This novel is no quick lark, perfect for your week on the beach in Puerto Vallarta. One might die on that beach waiting for the end of this book. But at least he would pass away while reading one of the greatest send-ups of romantic love ever written, even though it isn’t as much a send-up of love as it is a celebration of it. You care so much for poor Florentino Ariza that you wish you could be with him for those fifty years, to help him through them as he waits. You wish you could whisper into Fermina Daza’s ear that she should love this man, that in the few years left to her after she finally accepts him, she’ll find the truest love possible, and it will last, as Florento Ariza says, “Forever”.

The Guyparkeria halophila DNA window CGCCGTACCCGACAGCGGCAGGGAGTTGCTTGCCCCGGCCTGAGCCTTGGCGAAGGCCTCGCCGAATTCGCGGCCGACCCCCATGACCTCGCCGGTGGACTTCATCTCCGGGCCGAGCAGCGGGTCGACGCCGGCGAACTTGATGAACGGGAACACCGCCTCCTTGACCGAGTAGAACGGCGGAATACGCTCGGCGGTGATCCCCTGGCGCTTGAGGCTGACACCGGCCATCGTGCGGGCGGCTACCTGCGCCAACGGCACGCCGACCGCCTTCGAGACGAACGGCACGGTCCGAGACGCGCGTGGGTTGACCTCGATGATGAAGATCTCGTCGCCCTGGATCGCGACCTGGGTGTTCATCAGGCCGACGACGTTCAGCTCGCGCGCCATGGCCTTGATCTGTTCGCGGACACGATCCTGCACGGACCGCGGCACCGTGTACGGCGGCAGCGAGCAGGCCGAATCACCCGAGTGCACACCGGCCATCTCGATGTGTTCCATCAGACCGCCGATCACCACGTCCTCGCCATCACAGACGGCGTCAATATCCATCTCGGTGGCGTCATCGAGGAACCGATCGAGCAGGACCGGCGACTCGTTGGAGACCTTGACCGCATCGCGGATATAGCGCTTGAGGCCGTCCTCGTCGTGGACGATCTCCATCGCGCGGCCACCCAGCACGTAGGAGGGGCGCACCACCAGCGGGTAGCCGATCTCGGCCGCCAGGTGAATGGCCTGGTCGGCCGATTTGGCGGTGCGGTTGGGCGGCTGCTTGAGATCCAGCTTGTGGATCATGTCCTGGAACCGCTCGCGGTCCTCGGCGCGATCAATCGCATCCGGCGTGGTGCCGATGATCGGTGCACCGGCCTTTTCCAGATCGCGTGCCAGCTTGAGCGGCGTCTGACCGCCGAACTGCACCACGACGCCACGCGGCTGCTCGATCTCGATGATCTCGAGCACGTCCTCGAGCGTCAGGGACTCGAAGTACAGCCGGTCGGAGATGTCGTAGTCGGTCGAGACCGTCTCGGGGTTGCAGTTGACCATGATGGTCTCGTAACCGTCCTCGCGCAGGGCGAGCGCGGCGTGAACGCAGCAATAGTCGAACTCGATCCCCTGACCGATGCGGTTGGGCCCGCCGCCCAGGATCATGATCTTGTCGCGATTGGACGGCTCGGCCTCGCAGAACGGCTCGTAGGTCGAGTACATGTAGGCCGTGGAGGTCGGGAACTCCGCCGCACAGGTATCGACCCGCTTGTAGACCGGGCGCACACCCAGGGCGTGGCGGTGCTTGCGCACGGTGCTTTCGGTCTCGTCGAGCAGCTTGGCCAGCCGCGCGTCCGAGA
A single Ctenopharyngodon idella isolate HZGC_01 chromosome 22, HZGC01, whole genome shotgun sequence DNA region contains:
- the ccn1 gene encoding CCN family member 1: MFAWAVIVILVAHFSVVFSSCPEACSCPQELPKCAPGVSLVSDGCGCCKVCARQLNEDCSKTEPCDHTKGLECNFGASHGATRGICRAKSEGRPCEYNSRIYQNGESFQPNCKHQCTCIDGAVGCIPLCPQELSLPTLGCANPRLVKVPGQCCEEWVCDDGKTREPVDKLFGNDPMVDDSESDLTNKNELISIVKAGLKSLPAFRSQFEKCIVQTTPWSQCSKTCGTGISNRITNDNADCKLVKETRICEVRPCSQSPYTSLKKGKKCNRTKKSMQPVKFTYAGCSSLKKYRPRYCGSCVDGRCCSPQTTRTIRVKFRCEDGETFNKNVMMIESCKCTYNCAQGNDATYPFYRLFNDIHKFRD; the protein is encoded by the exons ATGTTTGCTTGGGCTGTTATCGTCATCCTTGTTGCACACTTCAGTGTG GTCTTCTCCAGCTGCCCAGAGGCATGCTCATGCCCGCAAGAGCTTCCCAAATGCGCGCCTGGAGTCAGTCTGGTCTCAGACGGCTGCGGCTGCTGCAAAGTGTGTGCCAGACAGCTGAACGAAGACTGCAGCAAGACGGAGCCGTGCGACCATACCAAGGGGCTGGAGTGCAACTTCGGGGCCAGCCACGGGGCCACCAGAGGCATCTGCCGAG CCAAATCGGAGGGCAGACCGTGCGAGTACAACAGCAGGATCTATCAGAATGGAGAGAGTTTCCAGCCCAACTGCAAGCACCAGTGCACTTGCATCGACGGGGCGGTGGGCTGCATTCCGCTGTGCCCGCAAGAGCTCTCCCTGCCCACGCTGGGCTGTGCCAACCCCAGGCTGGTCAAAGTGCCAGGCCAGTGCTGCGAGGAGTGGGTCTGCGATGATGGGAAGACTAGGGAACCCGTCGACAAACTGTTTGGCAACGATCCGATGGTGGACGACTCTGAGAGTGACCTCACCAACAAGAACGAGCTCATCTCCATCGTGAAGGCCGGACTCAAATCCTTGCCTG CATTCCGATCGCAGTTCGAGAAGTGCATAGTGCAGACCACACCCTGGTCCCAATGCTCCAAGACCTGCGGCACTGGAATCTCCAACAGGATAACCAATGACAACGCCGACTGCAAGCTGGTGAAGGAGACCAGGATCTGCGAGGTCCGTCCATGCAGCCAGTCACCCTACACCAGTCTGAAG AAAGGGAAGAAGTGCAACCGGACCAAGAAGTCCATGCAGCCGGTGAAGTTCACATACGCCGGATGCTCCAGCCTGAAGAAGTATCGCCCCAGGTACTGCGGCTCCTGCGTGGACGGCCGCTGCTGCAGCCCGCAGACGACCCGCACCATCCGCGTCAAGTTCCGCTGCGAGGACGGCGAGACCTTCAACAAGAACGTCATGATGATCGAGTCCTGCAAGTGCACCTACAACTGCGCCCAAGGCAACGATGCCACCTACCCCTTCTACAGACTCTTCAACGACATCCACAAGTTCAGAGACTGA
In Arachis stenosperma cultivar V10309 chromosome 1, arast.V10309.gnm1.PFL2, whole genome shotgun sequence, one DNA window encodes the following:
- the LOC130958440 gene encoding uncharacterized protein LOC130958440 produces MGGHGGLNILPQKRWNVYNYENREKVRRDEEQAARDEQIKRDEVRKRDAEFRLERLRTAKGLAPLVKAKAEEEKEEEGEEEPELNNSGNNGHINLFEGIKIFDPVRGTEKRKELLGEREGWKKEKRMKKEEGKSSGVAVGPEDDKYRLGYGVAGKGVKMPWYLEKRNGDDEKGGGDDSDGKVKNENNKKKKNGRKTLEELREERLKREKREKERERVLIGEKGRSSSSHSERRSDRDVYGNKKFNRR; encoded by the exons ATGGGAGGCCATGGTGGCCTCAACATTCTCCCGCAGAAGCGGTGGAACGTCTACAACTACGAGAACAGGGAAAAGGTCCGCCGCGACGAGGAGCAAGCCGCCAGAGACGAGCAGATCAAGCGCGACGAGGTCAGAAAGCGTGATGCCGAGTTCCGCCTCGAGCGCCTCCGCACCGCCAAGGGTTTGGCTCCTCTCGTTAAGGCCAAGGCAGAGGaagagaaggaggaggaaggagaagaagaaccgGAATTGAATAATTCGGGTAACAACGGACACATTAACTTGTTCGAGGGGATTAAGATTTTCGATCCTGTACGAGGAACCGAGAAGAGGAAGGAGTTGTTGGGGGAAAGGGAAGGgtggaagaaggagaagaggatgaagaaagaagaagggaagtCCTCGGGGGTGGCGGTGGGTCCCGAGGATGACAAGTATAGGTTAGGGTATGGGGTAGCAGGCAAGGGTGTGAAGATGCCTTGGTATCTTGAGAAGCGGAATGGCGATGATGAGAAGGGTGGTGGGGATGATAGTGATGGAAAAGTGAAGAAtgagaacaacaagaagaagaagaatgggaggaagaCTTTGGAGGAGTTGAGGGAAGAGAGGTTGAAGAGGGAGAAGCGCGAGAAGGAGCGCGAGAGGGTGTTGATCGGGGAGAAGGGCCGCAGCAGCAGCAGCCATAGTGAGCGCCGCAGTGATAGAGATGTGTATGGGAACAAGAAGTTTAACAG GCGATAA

I hope that Luis Soriano, Alfa and Beto have a copy of Love in the Time of Cholera in their saddlebags. If I were living in one of the villages they frequent, and some mad, traveling reader had mumbled to me the words of that book’s title and a few sentences about its contents, I’d wait for them to come back too.
Causes Terence Clarke Supports